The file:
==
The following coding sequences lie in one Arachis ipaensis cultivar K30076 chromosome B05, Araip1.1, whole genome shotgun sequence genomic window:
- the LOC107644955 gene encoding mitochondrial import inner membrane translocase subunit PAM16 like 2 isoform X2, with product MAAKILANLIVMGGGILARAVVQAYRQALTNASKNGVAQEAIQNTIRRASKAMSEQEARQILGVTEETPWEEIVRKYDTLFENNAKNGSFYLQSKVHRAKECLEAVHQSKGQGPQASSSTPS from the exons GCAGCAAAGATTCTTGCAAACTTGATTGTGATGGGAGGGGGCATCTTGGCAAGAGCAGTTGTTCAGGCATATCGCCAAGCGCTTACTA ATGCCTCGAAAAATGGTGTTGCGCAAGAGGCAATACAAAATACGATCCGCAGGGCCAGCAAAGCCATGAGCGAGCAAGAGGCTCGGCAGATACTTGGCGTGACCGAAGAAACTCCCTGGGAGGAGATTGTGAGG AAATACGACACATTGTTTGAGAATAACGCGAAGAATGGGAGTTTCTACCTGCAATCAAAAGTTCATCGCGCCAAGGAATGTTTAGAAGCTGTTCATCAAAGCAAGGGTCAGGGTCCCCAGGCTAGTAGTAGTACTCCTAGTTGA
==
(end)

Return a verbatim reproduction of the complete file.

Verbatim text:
The following coding sequences lie in one Arachis ipaensis cultivar K30076 chromosome B05, Araip1.1, whole genome shotgun sequence genomic window:
- the LOC107644955 gene encoding mitochondrial import inner membrane translocase subunit PAM16 like 2 isoform X2, with product MAAKILANLIVMGGGILARAVVQAYRQALTNASKNGVAQEAIQNTIRRASKAMSEQEARQILGVTEETPWEEIVRKYDTLFENNAKNGSFYLQSKVHRAKECLEAVHQSKGQGPQASSSTPS from the exons GCAGCAAAGATTCTTGCAAACTTGATTGTGATGGGAGGGGGCATCTTGGCAAGAGCAGTTGTTCAGGCATATCGCCAAGCGCTTACTA ATGCCTCGAAAAATGGTGTTGCGCAAGAGGCAATACAAAATACGATCCGCAGGGCCAGCAAAGCCATGAGCGAGCAAGAGGCTCGGCAGATACTTGGCGTGACCGAAGAAACTCCCTGGGAGGAGATTGTGAGG AAATACGACACATTGTTTGAGAATAACGCGAAGAATGGGAGTTTCTACCTGCAATCAAAAGTTCATCGCGCCAAGGAATGTTTAGAAGCTGTTCATCAAAGCAAGGGTCAGGGTCCCCAGGCTAGTAGTAGTACTCCTAGTTGA